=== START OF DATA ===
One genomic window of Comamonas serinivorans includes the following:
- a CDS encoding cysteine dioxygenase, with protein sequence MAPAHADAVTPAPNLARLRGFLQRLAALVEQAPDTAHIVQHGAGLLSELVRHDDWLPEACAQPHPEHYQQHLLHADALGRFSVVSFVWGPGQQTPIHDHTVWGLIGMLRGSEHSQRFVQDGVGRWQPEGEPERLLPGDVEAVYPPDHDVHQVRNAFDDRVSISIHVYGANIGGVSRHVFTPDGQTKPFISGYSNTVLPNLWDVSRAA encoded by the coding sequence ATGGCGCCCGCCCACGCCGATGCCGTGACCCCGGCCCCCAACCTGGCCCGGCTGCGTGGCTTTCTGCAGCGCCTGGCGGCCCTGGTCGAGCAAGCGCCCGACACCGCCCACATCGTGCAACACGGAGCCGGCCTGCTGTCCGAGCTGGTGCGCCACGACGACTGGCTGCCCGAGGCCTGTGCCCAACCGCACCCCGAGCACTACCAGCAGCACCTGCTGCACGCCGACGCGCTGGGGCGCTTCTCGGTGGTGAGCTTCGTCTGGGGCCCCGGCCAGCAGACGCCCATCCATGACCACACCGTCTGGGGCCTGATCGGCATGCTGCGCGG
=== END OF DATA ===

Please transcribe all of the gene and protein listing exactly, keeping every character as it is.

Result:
One genomic window of Comamonas serinivorans includes the following:
- a CDS encoding cysteine dioxygenase, with protein sequence MAPAHADAVTPAPNLARLRGFLQRLAALVEQAPDTAHIVQHGAGLLSELVRHDDWLPEACAQPHPEHYQQHLLHADALGRFSVVSFVWGPGQQTPIHDHTVWGLIGMLRGSEHSQRFVQDGVGRWQPEGEPERLLPGDVEAVYPPDHDVHQVRNAFDDRVSISIHVYGANIGGVSRHVFTPDGQTKPFISGYSNTVLPNLWDVSRAA encoded by the coding sequence ATGGCGCCCGCCCACGCCGATGCCGTGACCCCGGCCCCCAACCTGGCCCGGCTGCGTGGCTTTCTGCAGCGCCTGGCGGCCCTGGTCGAGCAAGCGCCCGACACCGCCCACATCGTGCAACACGGAGCCGGCCTGCTGTCCGAGCTGGTGCGCCACGACGACTGGCTGCCCGAGGCCTGTGCCCAACCGCACCCCGAGCACTACCAGCAGCACCTGCTGCACGCCGACGCGCTGGGGCGCTTCTCGGTGGTGAGCTTCGTCTGGGGCCCCGGCCAGCAGACGCCCATCCATGACCACACCGTCTGGGGCCTGATCGGCATGCTGCGCGG